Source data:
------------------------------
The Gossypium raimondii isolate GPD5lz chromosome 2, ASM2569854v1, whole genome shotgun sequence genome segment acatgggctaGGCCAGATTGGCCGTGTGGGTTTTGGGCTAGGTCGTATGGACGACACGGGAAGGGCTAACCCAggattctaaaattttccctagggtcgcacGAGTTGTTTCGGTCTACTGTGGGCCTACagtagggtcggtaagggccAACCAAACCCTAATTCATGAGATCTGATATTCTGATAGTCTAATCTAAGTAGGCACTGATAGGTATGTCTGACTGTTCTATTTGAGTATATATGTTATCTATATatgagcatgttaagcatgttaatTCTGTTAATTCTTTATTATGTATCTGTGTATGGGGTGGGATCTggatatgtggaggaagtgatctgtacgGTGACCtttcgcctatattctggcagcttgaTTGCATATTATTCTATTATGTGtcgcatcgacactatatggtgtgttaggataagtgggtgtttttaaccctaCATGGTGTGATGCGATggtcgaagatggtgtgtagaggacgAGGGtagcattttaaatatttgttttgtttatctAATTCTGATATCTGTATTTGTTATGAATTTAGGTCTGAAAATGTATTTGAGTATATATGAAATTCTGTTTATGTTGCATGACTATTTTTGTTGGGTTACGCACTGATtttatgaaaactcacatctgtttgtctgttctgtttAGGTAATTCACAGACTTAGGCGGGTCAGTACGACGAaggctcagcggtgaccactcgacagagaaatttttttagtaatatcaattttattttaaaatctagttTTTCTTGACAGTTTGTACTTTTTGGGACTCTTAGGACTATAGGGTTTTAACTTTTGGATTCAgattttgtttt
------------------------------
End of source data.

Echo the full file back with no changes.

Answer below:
The Gossypium raimondii isolate GPD5lz chromosome 2, ASM2569854v1, whole genome shotgun sequence genome segment acatgggctaGGCCAGATTGGCCGTGTGGGTTTTGGGCTAGGTCGTATGGACGACACGGGAAGGGCTAACCCAggattctaaaattttccctagggtcgcacGAGTTGTTTCGGTCTACTGTGGGCCTACagtagggtcggtaagggccAACCAAACCCTAATTCATGAGATCTGATATTCTGATAGTCTAATCTAAGTAGGCACTGATAGGTATGTCTGACTGTTCTATTTGAGTATATATGTTATCTATATatgagcatgttaagcatgttaatTCTGTTAATTCTTTATTATGTATCTGTGTATGGGGTGGGATCTggatatgtggaggaagtgatctgtacgGTGACCtttcgcctatattctggcagcttgaTTGCATATTATTCTATTATGTGtcgcatcgacactatatggtgtgttaggataagtgggtgtttttaaccctaCATGGTGTGATGCGATggtcgaagatggtgtgtagaggacgAGGGtagcattttaaatatttgttttgtttatctAATTCTGATATCTGTATTTGTTATGAATTTAGGTCTGAAAATGTATTTGAGTATATATGAAATTCTGTTTATGTTGCATGACTATTTTTGTTGGGTTACGCACTGATtttatgaaaactcacatctgtttgtctgttctgtttAGGTAATTCACAGACTTAGGCGGGTCAGTACGACGAaggctcagcggtgaccactcgacagagaaatttttttagtaatatcaattttattttaaaatctagttTTTCTTGACAGTTTGTACTTTTTGGGACTCTTAGGACTATAGGGTTTTAACTTTTGGATTCAgattttgtttt